Many business presenters tell their story saving their key message (their punchline) for the very end.

It works with a joke but it’s painful in a presentation.

If you can’t clearly, concisely and richly deliver your message in the form of a tweet then I don’t believe you have a powerful one to share.

Craft your message with absolute clarity in less than 140 characters and make certain you give it to your audience right at the start.

3. Get them LinkedIn

Everyone now and then a proud father will post a picture of their son’s first Karate lesson. You may even stumble across the odd holiday sunset in Bali but for the most part its business. LinkedIn’s main purpose is to help people to network professionally and most professionals have learned that the best way to do that is to share rich content.

As I’m writing this article I switched over to LinkedIn for a moment and the first 3 articles on my timeline are:

How can you tell if someone is going to be a good team fit?

Scrap your work from home policy

A rough guide to leading organisational change

In other words once you’ve found your ‘tweet’ aka your message stay completely focused on it.

Networking isn’t a skill to be reserved exclusively for connecting with people you don’t yet know; it offers a huge opportunity for us to connect even deeper with those we do already know.

To craft your presentation ask yourself 3 very important questions.

What’s so important in this presentation that my audience should give me their undivided attention for 20 minutes?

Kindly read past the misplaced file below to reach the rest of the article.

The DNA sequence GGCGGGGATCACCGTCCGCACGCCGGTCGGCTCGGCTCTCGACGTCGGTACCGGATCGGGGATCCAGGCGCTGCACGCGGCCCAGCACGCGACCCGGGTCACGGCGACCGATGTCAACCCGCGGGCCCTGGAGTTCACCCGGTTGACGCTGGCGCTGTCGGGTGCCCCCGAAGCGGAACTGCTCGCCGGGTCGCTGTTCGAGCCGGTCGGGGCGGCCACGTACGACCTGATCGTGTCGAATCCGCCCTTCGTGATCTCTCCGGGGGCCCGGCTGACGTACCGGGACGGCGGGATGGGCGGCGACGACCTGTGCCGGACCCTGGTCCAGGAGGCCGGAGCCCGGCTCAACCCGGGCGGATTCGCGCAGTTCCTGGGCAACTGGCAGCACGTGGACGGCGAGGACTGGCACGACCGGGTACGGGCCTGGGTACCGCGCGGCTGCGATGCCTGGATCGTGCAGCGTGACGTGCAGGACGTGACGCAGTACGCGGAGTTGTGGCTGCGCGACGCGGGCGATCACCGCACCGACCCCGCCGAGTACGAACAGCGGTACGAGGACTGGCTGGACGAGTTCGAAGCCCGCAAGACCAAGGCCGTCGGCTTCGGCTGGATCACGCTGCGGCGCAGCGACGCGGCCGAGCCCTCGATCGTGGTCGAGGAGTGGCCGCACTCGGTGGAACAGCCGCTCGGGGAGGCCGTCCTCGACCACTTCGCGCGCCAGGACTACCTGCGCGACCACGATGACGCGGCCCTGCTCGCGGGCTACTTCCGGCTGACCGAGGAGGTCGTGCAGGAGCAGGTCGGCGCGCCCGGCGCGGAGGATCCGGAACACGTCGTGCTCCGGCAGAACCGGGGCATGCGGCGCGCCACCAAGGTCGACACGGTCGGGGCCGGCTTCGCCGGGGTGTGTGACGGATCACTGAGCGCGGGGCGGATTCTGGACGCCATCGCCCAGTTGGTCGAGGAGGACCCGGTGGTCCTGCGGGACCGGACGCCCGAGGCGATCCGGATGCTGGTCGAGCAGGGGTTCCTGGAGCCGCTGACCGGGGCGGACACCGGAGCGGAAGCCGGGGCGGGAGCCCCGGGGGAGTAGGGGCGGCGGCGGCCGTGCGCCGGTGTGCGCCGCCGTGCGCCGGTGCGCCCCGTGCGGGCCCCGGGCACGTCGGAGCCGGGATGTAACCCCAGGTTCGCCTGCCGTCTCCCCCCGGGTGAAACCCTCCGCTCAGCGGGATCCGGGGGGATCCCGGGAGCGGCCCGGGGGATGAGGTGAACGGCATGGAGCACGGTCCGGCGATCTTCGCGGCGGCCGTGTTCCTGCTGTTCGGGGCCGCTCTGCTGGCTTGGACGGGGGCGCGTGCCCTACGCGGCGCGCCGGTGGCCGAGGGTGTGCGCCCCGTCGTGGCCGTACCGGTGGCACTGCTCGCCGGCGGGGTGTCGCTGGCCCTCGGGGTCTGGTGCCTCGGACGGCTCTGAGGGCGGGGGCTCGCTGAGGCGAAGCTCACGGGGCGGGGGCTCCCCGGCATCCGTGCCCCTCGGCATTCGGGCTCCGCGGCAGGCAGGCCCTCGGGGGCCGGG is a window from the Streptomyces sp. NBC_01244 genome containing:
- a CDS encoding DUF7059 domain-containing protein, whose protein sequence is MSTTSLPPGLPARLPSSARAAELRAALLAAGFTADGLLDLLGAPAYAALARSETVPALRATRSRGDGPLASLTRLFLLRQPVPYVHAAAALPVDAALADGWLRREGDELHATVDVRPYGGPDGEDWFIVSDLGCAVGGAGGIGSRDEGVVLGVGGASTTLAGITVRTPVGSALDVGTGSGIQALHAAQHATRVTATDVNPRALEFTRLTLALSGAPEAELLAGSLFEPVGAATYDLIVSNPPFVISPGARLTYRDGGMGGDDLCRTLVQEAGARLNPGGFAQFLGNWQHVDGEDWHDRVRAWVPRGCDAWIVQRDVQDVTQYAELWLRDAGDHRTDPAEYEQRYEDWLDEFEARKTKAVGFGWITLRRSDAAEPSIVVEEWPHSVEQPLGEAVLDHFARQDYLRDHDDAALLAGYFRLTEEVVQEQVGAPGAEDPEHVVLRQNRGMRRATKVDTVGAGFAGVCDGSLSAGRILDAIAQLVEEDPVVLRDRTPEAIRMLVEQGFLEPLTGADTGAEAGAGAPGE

As a result of listening, what tangible difference will it make to their personal or professional lives?

How do I want my audience to feel?

4. Take Pinterest

Pinterest has become enormously successful as a virtual pin board through the use of images. For some considerable time now much research has suggested that most of us are visual learners.

In other words we like to see things in pictures.

With over 100 million monthly active users, Pinterest has more than demonstrated that human beings like images.

Next time you’re presenting do yourself and your audience a favour and use relevant, colourful and compelling images to help animate your words.

5. Google+ or just plus

My reference to Google plus centres around two aspects:

Firstly, the idea of crafting and delivering a presentation which is so compelling that you naturally create your own circles. In other words, where the content is so rich and well delivered that your audience will want to go out of their way to share it.

My second point is to focus on the word plus.

In essence that revolves around creating a presentation that dares to be different, that stands out from the crowd and most of all makes a difference.

Who would have that that we could learn so much about high impact presenting from the arguably impersonal world of social media.

Each of these social media sites has built enormously successful empires without even using the spoken word; imagine the power of these principles with the spoken word.